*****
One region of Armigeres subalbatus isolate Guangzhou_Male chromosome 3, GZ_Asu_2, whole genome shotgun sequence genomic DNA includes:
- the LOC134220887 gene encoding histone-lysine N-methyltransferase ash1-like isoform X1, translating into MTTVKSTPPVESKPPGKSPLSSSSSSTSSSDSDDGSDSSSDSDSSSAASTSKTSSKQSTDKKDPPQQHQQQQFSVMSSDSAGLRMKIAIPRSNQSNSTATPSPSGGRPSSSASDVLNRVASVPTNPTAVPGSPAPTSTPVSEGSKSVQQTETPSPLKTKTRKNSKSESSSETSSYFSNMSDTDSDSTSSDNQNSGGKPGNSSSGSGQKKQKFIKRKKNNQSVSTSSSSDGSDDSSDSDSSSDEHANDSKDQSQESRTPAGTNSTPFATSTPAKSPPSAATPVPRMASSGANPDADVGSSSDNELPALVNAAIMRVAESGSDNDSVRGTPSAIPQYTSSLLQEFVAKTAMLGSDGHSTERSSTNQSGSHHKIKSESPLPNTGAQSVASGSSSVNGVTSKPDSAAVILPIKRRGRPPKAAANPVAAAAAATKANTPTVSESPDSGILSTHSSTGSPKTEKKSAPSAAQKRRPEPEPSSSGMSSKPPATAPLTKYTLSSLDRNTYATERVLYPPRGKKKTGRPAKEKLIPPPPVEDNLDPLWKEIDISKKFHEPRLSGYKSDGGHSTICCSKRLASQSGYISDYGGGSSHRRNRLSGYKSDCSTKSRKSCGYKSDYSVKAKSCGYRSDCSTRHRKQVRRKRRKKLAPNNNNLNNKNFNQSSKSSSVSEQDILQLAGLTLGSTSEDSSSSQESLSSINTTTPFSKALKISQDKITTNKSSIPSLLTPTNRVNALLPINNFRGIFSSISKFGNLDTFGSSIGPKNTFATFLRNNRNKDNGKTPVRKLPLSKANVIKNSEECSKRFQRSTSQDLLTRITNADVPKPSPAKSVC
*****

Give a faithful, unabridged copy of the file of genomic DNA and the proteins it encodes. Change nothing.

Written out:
One region of Armigeres subalbatus isolate Guangzhou_Male chromosome 3, GZ_Asu_2, whole genome shotgun sequence genomic DNA includes:
- the LOC134220887 gene encoding histone-lysine N-methyltransferase ash1-like isoform X1, translating into MTTVKSTPPVESKPPGKSPLSSSSSSTSSSDSDDGSDSSSDSDSSSAASTSKTSSKQSTDKKDPPQQHQQQQFSVMSSDSAGLRMKIAIPRSNQSNSTATPSPSGGRPSSSASDVLNRVASVPTNPTAVPGSPAPTSTPVSEGSKSVQQTETPSPLKTKTRKNSKSESSSETSSYFSNMSDTDSDSTSSDNQNSGGKPGNSSSGSGQKKQKFIKRKKNNQSVSTSSSSDGSDDSSDSDSSSDEHANDSKDQSQESRTPAGTNSTPFATSTPAKSPPSAATPVPRMASSGANPDADVGSSSDNELPALVNAAIMRVAESGSDNDSVRGTPSAIPQYTSSLLQEFVAKTAMLGSDGHSTERSSTNQSGSHHKIKSESPLPNTGAQSVASGSSSVNGVTSKPDSAAVILPIKRRGRPPKAAANPVAAAAAATKANTPTVSESPDSGILSTHSSTGSPKTEKKSAPSAAQKRRPEPEPSSSGMSSKPPATAPLTKYTLSSLDRNTYATERVLYPPRGKKKTGRPAKEKLIPPPPVEDNLDPLWKEIDISKKFHEPRLSGYKSDGGHSTICCSKRLASQSGYISDYGGGSSHRRNRLSGYKSDCSTKSRKSCGYKSDYSVKAKSCGYRSDCSTRHRKQVRRKRRKKLAPNNNNLNNKNFNQSSKSSSVSEQDILQLAGLTLGSTSEDSSSSQESLSSINTTTPFSKALKISQDKITTNKSSIPSLLTPTNRVNALLPINNFRGIFSSISKFGNLDTFGSSIGPKNTFATFLRNNRNKDNGKTPVRKLPLSKANVIKNSEECSKRFQRSTSQDLLTRITNADVPKPSPAKSVC